Mar 21, 2022
4 min Read
Mar 21, 2022
4 min Read
Have you forgotten the power of “Why” and “What if”? We grew up asking quirky questions, being curious, inquisitive, intensively learning, and absorbing information. Over time, experience and self-consciousness tend to outgrow the childish desire to seek explanations for everything. Therefore, it comes as no surprise that this tendency to forget appears in working environments as well.
The 10 Hostinger principles are what make the difference between scaling and failing, with “Learn and Be Curious” being one of them. Hostinger employees strive to prove that it is in our nature to innovate by constantly learning, searching for new possibilities, and acting to explore them.
Here we dive deeper into how curiosity can fuel business innovation and why we found it worthy to apply the “Learn and Be Curious” principle in customer service.
Humans are naturally inquisitive creatures. Our propensity to learn is one of the strongest human urges and it keeps us in a state of an endless search for answers. Initially, it served as one of the most important evolutionary tools for survival. However, our curiosity is no longer necessary for survival – today it is more about a spark driving us to explore.
We can see curiosity as a laboratory to the inquiring mind, whether it is the desire to read gossip columns, dive into psychology, watch reality TV shows, or an intent to know more about people and their lives. It all comes from our willingness to accumulate scientific knowledge, the aspiration to understand how to fix things, or the determination to meet challenges that might broaden one’s horizons.
When the human body’s limbic reward system lights up, pleasure centers in the brain are stimulated by dopamine release – the brain’s reward chemical for when we satisfy our curiosity. It means that we are programmed to enjoy learning, and this makes us happier along the way. Such a reward mechanism increases the probability that we’ll try, explore, and satisfy our curiosity again in the future.
Studies reveal that curious minds lead to more enjoyment and participation in academics, as well as better learning, engagement, and performance at work. This sounds like common sense to most of us – it is natural to get quickly involved, put more effort in, and perform well due to being curious and interested in what we are actually doing.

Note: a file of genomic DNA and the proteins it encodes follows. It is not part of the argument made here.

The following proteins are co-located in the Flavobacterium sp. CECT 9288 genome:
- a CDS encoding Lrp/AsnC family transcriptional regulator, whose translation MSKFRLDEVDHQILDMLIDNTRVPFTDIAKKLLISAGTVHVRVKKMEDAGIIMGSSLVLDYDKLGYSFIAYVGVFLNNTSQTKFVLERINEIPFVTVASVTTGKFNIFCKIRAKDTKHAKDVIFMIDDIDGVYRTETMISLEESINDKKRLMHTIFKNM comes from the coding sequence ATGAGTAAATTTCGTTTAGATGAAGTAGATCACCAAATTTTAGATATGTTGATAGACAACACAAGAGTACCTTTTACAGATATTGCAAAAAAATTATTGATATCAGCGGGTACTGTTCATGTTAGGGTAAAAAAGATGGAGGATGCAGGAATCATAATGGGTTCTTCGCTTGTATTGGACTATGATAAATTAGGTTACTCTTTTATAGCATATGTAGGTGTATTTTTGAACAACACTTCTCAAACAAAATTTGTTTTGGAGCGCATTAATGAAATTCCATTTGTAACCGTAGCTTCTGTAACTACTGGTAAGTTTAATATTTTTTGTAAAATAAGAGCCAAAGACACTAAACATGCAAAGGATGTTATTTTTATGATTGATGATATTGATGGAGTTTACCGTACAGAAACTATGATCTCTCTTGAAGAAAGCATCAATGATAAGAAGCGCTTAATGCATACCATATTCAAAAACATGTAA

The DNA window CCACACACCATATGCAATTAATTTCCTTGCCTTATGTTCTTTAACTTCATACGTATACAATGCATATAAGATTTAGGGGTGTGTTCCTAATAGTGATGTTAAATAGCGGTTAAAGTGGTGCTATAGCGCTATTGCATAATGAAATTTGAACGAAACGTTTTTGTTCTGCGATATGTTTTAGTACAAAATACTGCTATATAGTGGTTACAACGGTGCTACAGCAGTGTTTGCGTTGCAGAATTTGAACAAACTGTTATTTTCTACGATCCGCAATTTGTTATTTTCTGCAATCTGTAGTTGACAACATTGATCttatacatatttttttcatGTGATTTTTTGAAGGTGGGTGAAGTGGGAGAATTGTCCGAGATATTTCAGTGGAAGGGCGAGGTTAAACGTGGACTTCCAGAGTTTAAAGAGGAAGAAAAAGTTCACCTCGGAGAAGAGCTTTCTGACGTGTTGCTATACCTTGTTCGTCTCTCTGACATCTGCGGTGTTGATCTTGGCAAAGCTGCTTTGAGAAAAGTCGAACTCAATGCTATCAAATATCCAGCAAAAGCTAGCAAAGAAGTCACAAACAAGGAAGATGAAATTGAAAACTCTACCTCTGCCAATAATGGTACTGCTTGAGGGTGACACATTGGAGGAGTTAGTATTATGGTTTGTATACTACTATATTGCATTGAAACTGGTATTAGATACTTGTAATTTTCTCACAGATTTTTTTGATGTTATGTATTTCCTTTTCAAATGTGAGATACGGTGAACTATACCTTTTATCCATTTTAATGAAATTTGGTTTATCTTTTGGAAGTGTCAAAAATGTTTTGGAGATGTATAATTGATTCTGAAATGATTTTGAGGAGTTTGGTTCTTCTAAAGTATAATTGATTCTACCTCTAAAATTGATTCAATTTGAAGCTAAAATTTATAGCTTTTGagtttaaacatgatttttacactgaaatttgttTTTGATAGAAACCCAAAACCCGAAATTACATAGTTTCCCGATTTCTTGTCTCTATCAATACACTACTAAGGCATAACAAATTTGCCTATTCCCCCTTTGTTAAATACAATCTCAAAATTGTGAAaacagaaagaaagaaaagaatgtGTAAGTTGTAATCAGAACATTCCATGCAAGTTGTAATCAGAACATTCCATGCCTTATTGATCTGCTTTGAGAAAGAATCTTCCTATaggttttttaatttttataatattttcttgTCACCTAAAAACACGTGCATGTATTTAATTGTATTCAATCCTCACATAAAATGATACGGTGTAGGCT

We see that curiosity can greatly enrich our personal lives, both in the short and long term. So how can we employ these benefits in the workplace?
Curiosity is what makes the magic happen here – it’s being increasingly mentioned in business research as much more significant to a company’s performance than had been previously thought. Findings suggest fewer decision-making errors, more innovation, reduced group conflicts, more open communication, more creative solutions to challenging problems, and less stress to be the outstanding benefits of curiosity in a work environment.
Being sometimes seen as the superpower that differentiates employees from machines, curiosity keeps the workforce innovative and accelerates business growth. Maintaining a sense of wonder is a way to fuel employees’ learning and discovery while inspiring their creativity. This especially applies to companies that are dependent on the quickly-changing needs of their customers, with Hostinger being a prime example. Our “Learn and Be Curious” working principle encourages us to continuously improve ourselves by being inquisitive about new possibilities and invites us to explore them without fear.
Curiosity is teachable – it’s a skill that can be nurtured and improved. The following are a few ways by which we achieve that here at Hostinger:
We believe that curious specialists aspire to see the world through the client’s perspective. By doing so, they show genuine care and interest in customers and their needs. They also understand who the customer is, what makes them happy, and what they do. Customer-obsessed employees genuinely look for insights into customers’ problems, bottle-necks, short and long-term goals, and market trends.
Curious Customer Success specialists seek to learn how the service they provide benefits the client. Whether the customer is a beginner who would appreciate a lot more informational pop-ups in the service or an advanced developer preferring more features and freedom in their work, Customer Success specialists’ curiosity is sparked when they dig deeper into the client’s true intentions. If you’re still confused about how the “Learn & Be Curious” principle can improve customer service, we’ll share some practical takeaways that answered the purposes in Hostinger’s case:
Peter Barrett, who managed Elon Musk during his internship at Rocket Science Games, once stated: “He always exhibited this curiosity, which is a property I look for in entrepreneurs in the venture world: Why is it that way? And how does it work? And why does it need to work that way? And why can’t it work some other way?” This is why Elon Musk needs no introduction today – since a young age, his personality has been shaped by curiosity, a strong will, and a vision for the future, leading him to world-shattering and disrupting ideas.
After recognizing a pattern while exploring the ways to cultivate this natural desire to know more, we can see that successful artists, scientists, and innovators have something important in common – it’s their curiosity. So, let’s take it as an inspiration, explore, and learn and be curious.